Tropical cyclones facilitate recovery of forest leaf area from dry spells in East Asia: The view that tropical cyclones disturb forests by breaking and uprooting trees is widely supported by studies focusing on the effects of a few exceptionally strong cyclones. Such a viewpoint may however limit our understanding of the impact of tropical cyclones in general. Changes in forest leaf area in East Asia were estimated by jointly analyzing the cyclone tracks, climate reanalysis and satellite-based leaf area of tropical cyclones. Sixty days following their passage ~15% of the cyclones resulted in a decrease in leaf area and ~50 % showed no change in leaf area. Surprisingly, in nearly one-third of the cyclones, an increase (or a reduced decrease)  in leaf area was observed. Further analysis revealed that cyclones bringing abundant precipitation towards the end of the summer could relieve water stress for the vegetation within the cyclone track whereas the vegetation outside the track might continue to suffer until the start of the next wet season. The finding that a third of the tropical cyclones in East Asia facilitate recovery of forest leaf area from dry spells urges refining the present-day bias of cyclones as agents of destruction toward a more nuanced vision that recognizes that cyclones could also have little or even positive effects on forest growth. Link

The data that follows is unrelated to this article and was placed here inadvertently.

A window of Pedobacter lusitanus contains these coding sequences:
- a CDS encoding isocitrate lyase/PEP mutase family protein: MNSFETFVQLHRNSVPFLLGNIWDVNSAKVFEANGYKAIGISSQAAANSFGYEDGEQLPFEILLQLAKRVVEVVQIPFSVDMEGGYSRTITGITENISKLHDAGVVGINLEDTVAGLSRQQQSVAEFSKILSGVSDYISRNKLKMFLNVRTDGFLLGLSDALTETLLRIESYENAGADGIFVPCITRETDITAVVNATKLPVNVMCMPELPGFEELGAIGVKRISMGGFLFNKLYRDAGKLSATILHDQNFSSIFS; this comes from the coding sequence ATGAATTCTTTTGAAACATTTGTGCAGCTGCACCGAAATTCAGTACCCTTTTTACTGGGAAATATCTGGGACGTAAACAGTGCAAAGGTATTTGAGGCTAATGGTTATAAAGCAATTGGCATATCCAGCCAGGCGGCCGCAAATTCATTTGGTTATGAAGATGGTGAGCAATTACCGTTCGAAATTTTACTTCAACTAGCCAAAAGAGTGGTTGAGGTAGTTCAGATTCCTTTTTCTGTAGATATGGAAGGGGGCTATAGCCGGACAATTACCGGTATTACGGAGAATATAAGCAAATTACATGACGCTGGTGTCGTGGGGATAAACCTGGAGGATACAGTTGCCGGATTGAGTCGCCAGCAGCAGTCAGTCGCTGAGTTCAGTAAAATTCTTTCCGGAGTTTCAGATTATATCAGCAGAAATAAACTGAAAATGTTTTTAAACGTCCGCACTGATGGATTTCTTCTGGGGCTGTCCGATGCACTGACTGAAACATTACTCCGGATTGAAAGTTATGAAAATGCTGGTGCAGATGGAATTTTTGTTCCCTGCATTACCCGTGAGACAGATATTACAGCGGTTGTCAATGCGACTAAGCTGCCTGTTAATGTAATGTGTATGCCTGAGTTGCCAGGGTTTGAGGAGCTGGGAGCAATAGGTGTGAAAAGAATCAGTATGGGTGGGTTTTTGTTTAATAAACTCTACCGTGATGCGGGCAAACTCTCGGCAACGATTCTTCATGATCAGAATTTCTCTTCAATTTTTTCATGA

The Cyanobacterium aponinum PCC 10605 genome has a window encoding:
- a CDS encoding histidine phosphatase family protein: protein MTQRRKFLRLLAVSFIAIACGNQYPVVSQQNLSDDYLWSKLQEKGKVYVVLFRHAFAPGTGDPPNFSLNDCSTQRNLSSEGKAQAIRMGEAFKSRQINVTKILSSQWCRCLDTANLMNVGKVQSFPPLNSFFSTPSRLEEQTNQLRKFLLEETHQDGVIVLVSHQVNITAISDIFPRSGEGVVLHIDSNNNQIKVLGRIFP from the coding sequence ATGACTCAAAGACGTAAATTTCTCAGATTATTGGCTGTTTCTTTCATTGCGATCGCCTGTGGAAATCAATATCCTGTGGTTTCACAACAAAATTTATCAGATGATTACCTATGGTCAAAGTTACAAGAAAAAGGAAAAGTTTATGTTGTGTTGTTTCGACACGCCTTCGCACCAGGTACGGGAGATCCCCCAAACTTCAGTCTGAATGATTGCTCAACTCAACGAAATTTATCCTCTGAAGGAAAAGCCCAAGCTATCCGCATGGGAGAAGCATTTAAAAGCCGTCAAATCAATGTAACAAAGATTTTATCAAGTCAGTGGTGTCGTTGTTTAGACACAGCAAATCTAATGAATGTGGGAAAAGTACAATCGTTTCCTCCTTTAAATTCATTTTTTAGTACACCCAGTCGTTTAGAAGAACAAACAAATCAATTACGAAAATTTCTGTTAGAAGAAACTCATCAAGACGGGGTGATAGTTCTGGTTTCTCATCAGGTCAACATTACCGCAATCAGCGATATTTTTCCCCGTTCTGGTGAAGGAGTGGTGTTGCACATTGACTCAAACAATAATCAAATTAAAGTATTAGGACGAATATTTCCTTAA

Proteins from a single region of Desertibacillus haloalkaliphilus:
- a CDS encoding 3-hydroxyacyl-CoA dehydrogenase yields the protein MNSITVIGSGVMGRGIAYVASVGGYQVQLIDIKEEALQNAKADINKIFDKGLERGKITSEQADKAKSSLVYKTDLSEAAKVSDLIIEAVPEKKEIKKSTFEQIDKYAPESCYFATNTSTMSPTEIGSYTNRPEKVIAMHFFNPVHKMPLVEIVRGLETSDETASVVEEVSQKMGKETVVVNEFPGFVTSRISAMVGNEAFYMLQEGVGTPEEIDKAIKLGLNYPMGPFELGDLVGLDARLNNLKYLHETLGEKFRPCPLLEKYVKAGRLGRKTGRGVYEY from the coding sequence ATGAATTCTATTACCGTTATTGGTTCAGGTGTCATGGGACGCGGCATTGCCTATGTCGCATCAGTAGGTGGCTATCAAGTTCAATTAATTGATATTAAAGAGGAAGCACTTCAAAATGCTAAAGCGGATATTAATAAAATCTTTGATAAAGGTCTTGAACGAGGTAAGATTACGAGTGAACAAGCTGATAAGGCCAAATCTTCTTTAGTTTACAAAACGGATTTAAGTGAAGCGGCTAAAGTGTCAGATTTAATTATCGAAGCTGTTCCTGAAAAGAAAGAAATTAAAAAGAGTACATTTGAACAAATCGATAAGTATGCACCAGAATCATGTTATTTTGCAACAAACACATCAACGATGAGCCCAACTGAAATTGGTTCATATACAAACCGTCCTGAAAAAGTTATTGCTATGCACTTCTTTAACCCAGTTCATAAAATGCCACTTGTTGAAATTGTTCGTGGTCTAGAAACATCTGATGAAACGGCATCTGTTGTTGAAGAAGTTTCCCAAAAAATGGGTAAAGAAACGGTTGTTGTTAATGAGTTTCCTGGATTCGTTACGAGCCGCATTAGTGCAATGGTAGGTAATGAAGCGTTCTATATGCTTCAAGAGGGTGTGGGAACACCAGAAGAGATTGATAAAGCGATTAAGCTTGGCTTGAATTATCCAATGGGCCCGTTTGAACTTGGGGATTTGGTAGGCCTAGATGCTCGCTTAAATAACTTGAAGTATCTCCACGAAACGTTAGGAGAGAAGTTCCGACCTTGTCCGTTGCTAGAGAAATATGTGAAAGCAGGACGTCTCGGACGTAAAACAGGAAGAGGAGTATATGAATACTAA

Reconstructing Taiwan's land cover changesA new reconstitution of Taiwan’s land cover changes and its uncertainty between 1904 and 2015 is presented. The reconstruction which integrates geographical information from historical maps and satellite images from SPOT is spatially explicit with a 500 x 500 m resolution and distinguishes six land cover classes: forests, grasslands, agriculture land, inland water, built-up, and bare soil. This type of information is essential to quantifying the contribution of climate warming from land cover changes by making use of a modeling approach, which is also in line with the large-scale land cover reconstruction in Europe. The new land cover reconstruction is thus expected to contribute to future revisions of global land cover reconstructions as well as to studies of (gross) land cover changes, the carbon budget, regional climate, urban heat islands, and air and water pollution at the national level. Download Dataset